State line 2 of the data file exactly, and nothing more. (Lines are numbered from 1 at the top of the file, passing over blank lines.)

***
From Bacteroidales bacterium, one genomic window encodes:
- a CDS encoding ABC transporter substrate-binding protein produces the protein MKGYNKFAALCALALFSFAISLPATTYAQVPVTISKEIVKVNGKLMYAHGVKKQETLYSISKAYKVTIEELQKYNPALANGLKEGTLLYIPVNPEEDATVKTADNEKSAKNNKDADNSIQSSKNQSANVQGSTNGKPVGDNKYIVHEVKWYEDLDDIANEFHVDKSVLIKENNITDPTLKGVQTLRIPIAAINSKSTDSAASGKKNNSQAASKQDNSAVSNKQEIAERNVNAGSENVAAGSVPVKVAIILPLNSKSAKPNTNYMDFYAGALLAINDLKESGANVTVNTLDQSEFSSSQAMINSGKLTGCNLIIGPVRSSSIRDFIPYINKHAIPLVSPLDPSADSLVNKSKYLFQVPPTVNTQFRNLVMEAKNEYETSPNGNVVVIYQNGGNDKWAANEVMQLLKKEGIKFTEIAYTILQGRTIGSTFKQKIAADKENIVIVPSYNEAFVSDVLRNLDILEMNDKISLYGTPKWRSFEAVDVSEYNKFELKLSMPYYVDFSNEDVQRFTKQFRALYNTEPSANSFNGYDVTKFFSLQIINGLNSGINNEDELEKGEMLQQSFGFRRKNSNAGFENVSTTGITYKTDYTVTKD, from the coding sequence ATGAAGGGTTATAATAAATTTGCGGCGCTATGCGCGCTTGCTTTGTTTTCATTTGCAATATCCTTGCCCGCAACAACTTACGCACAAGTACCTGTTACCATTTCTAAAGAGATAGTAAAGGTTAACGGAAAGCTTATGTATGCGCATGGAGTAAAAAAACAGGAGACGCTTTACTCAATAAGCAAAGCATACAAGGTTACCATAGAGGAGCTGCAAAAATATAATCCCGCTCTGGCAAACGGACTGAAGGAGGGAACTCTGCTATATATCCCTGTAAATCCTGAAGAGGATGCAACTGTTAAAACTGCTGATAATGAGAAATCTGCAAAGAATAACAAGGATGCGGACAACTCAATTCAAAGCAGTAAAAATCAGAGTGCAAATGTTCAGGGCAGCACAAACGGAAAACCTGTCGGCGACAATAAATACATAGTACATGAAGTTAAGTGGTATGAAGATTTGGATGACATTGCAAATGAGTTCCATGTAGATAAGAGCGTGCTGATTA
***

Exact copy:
- a CDS encoding ABC transporter substrate-binding protein produces the protein MKGYNKFAALCALALFSFAISLPATTYAQVPVTISKEIVKVNGKLMYAHGVKKQETLYSISKAYKVTIEELQKYNPALANGLKEGTLLYIPVNPEEDATVKTADNEKSAKNNKDADNSIQSSKNQSANVQGSTNGKPVGDNKYIVHEVKWYEDLDDIANEFHVDKSVLIKENNITDPTLKGVQTLRIPIAAINSKSTDSAASGKKNNSQAASKQDNSAVSNKQEIAERNVNAGSENVAAGSVPVKVAIILPLNSKSAKPNTNYMDFYAGALLAINDLKESGANVTVNTLDQSEFSSSQAMINSGKLTGCNLIIGPVRSSSIRDFIPYINKHAIPLVSPLDPSADSLVNKSKYLFQVPPTVNTQFRNLVMEAKNEYETSPNGNVVVIYQNGGNDKWAANEVMQLLKKEGIKFTEIAYTILQGRTIGSTFKQKIAADKENIVIVPSYNEAFVSDVLRNLDILEMNDKISLYGTPKWRSFEAVDVSEYNKFELKLSMPYYVDFSNEDVQRFTKQFRALYNTEPSANSFNGYDVTKFFSLQIINGLNSGINNEDELEKGEMLQQSFGFRRKNSNAGFENVSTTGITYKTDYTVTKD, from the coding sequence ATGAAGGGTTATAATAAATTTGCGGCGCTATGCGCGCTTGCTTTGTTTTCATTTGCAATATCCTTGCCCGCAACAACTTACGCACAAGTACCTGTTACCATTTCTAAAGAGATAGTAAAGGTTAACGGAAAGCTTATGTATGCGCATGGAGTAAAAAAACAGGAGACGCTTTACTCAATAAGCAAAGCATACAAGGTTACCATAGAGGAGCTGCAAAAATATAATCCCGCTCTGGCAAACGGACTGAAGGAGGGAACTCTGCTATATATCCCTGTAAATCCTGAAGAGGATGCAACTGTTAAAACTGCTGATAATGAGAAATCTGCAAAGAATAACAAGGATGCGGACAACTCAATTCAAAGCAGTAAAAATCAGAGTGCAAATGTTCAGGGCAGCACAAACGGAAAACCTGTCGGCGACAATAAATACATAGTACATGAAGTTAAGTGGTATGAAGATTTGGATGACATTGCAAATGAGTTCCATGTAGATAAGAGCGTGCTGATTA